The Trump administration took steps on Wednesday, intended to help calm jittery insurance companies and make tax compliance with former President Barack Obama’s health law less burdensome for some people.
The moves announced separately by the Health and Human Services Department and the IRS don’t amount to sweeping changes to the Affordable Care Act. That would fall to Congress, where Republicans are struggling to reach consensus over how to deliver on their promise to repeal and replace the health law.
But the administration’s actions do signal a change in direction.
For consumers, the proposed HHS rules mean tighter scrutiny of anyone trying to sign up for coverage outside of open enrollment by claiming a “special enrollment period” due to a change in life circumstances such as the birth of a child, marriage, or the loss of job-based insurance. Also, sign-up season will be 45 days, down from the current three months.
For insurers, the curbs on special enrollment periods are a big item. The industry claimed that some consumers were abusing special enrollment by signing up when they needed expensive treatments, only to drop out later.
Insurers would gain more flexibility to design low-premium plans tailored to younger people, yet that flexibility could lead to higher deductibles, according to the department.
“The proposed change … could reduce the value of coverage for consumers,” the proposal said. “However, in the longer run, providing (insurers) with additional flexibility could help stabilize premiums.”
Larry Levitt of the nonpartisan Kaiser Family Foundation said “this would allow insurers to offer plans with higher deductibles, which seems counter to President’s Trump promise to lower deductibles.” A deductible is the annual amount consumers pay for medical care before their insurance kicks in.
Separately, the IRS is backing off from a tighter approach to enforcement that was in the works for this tax-filing season. The IRS said that’s in line with Trump’s executive order directing agencies to ease requirements of the health law.
Under the law, people are required to have health coverage or risk fines from the IRS — a penalty usually deducted from a taxpayer’s refund. That underlying requirement remains on the books, and taxpayers are still legally obligated to comply, the IRS said.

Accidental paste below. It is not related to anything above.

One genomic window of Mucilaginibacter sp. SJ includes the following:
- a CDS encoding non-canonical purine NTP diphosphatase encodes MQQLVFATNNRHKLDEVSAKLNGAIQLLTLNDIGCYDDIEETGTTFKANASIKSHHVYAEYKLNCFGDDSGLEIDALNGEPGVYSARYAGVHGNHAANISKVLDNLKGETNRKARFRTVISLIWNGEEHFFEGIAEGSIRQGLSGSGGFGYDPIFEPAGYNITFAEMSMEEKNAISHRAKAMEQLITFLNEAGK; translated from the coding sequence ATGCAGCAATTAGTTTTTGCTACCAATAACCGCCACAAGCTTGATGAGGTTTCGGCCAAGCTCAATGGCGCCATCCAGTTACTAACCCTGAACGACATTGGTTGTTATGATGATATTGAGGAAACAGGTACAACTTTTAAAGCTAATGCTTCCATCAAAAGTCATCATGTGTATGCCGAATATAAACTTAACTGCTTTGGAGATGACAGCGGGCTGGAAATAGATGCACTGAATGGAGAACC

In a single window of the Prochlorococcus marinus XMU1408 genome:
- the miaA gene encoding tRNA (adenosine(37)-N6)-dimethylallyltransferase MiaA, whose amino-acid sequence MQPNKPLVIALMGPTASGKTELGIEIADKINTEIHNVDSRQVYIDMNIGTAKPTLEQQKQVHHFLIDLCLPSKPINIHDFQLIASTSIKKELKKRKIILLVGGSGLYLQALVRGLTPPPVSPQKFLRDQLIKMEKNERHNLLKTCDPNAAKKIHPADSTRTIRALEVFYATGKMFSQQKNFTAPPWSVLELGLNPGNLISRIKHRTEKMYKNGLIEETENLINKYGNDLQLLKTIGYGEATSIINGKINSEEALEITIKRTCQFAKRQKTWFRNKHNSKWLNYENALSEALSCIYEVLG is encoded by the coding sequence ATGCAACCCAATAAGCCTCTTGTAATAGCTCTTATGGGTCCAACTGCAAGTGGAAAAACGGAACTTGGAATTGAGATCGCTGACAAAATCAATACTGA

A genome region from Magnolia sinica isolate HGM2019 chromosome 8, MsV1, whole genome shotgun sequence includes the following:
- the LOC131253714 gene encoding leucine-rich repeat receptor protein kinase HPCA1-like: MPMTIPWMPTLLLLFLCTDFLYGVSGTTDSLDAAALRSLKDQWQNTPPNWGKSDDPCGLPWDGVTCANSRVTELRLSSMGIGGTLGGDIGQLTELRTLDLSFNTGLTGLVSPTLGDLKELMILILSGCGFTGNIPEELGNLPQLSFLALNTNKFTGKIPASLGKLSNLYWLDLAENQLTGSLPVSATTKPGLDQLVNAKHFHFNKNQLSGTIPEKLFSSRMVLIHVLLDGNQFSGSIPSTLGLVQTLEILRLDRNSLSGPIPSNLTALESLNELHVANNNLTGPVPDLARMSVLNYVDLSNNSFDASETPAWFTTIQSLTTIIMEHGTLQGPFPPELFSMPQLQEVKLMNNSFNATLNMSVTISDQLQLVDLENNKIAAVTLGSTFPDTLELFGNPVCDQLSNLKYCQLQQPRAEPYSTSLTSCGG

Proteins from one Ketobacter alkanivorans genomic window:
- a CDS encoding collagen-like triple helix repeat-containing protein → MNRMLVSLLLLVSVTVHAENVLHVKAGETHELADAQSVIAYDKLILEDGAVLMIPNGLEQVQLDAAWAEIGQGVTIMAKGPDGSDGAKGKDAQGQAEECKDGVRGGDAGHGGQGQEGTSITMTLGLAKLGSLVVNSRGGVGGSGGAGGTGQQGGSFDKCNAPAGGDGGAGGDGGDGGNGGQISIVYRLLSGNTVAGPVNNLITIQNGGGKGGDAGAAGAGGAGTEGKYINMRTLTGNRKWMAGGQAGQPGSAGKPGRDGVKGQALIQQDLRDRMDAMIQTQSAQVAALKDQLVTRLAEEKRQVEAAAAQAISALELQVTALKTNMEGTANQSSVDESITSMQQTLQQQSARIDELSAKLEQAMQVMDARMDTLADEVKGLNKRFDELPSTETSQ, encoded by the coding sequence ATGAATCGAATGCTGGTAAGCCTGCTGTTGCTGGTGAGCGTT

But the agency is changing its approach to enforcement. Originally, the IRS had planned to start rejecting returns this year if a taxpayer failed to indicate whether he or she had coverage. Now the IRS says it will keep processing such returns, as it has in the past.
Many of the law’s supporters consider the coverage requirement essential for nudging younger, healthy people into the insurance pool to keep premiums in check.
The IRS said in a statement that “taxpayers remain required to follow the law and pay what they may owe.”
Administration officials said the HHS rules will help to stabilize the individual health insurance market for next year. That could buy time for congressional deliberations on the health care law. Trump’s health secretary, former Rep. Tom Price, R-Ga., was confirmed only Friday.
The industry group America’s Health Insurance Plans commended the administration, but said in a statement that more is needed. In particular, insurers want Trump and Congress to remove a legal cloud over billions of dollars in subsidies that they are obligated to pay to cover deductibles and copayments for low-income people.
It remained unclear if insurers would be swayed. Only Tuesday, Humana announced it will not participate next year in the government-run marketplaces, where insurer exits have already diminished consumer choice.
“I don’t necessarily think these changes are enough to alter insurers’ decision-making about staying in the markets,” said Caroline Pearson of the consulting firm Avalere Health.
Consumer reviews may be mixed, too, she said. Healthy people may appreciate more affordable premiums. But people with health problems could see an erosion in coverage.